Yeah, definitely. You walk around certain streets around North London and East London and you do worry that there are irreversible changes happening that will dismantle the fabric of what you loved about this city in the first place. But at the same time, like I said, people will always find ways to have fun. I heard about some rave for 17/18-year-olds in Stratford; where like thousands of them turn up for these completely unlicensed raves. People find new ways of doing things.

In an interview just over a year ago, you said that the London 'scene' has been a disgrace for ages. Is that something you think is changing?

That was talking about the band scene, which I don't really know whether we're part of that or not, it's not really my job to say whether we are or not. But I would say in the last year, there are a few of our peers that have started making really interesting records. People like the Rhythm Method and this producer called Boothroyd, who we really rate. I think there are signs that the band scene is getting a little less shit.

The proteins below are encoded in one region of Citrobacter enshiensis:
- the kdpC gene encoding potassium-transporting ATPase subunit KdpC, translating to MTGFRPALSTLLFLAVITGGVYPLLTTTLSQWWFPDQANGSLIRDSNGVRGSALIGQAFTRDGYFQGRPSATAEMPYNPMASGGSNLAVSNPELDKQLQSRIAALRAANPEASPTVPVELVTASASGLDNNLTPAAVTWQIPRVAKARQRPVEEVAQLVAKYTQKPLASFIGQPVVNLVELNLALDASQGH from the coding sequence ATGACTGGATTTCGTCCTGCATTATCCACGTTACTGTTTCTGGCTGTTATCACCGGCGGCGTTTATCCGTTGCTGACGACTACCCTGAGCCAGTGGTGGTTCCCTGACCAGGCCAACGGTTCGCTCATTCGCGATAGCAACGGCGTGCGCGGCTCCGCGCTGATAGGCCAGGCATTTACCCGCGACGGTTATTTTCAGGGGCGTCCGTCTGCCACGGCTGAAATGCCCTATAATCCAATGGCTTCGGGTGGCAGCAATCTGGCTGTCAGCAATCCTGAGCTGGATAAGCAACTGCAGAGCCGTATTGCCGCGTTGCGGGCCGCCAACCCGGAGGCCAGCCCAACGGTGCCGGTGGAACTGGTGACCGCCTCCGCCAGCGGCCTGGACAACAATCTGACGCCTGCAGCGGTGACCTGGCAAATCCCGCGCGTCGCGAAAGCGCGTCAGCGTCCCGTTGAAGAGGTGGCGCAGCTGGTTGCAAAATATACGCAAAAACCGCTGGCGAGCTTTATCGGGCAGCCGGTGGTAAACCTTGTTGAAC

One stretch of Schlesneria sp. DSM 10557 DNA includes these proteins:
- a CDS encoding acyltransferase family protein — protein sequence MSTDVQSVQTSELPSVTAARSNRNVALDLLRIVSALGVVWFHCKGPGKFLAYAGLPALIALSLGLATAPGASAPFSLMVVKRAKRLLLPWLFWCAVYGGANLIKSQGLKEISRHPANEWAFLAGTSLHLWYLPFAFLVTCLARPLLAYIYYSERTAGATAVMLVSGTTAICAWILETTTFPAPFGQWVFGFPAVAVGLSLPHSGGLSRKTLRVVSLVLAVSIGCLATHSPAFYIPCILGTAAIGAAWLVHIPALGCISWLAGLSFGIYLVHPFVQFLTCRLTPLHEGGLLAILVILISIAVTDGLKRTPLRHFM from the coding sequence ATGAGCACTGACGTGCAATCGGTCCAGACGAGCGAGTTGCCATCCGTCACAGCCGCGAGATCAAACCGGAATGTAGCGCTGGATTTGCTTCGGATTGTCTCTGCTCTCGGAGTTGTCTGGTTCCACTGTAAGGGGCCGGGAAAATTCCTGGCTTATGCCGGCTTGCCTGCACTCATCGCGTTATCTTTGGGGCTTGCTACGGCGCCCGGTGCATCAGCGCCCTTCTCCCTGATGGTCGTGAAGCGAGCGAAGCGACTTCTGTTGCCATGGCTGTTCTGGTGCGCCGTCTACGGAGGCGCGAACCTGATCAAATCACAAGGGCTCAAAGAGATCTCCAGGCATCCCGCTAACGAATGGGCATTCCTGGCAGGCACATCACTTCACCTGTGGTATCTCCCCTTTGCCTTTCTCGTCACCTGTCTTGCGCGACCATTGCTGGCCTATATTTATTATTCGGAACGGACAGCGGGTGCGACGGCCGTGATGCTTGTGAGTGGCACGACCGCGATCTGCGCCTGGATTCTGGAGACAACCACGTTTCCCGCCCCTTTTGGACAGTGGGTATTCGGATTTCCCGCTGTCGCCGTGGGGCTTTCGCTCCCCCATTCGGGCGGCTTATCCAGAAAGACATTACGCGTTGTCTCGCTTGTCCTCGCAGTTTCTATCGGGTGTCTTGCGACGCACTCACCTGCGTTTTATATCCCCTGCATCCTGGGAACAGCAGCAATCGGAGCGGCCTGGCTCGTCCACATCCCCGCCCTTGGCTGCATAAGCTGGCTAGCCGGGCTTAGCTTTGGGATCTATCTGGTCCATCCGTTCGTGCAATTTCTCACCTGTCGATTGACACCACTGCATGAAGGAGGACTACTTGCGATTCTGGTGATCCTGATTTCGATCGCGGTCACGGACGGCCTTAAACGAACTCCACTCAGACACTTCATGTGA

Quite a lot of articles written about you say that you're one of the few groups writing about what it means to be young and cut adrift today. What does it mean for you?

I think there are various different ways of being young and cut adrift, you could be talking about having nowhere to go of a weekend. We put on nights at this club called Eternal, we started putting them on out of necessity really because the standard London nightclub experience became very predictable, very boring. It wasn't the type of thing, you could never turn up with ten of your friends to XOYO and have a proper night out, do you know what I mean? We started doing Eternal as a necessity really to have somewhere for all of our friends to go. There was a real sort of atmosphere that you can't quite put your finger on at those nights and I think a lot of it was just the release of the punters because they had somewhere to go and have a shared experience with their friends and that perhaps hasn't been available in London for the last five years.

What's the story behind Real Lies? How did it all start?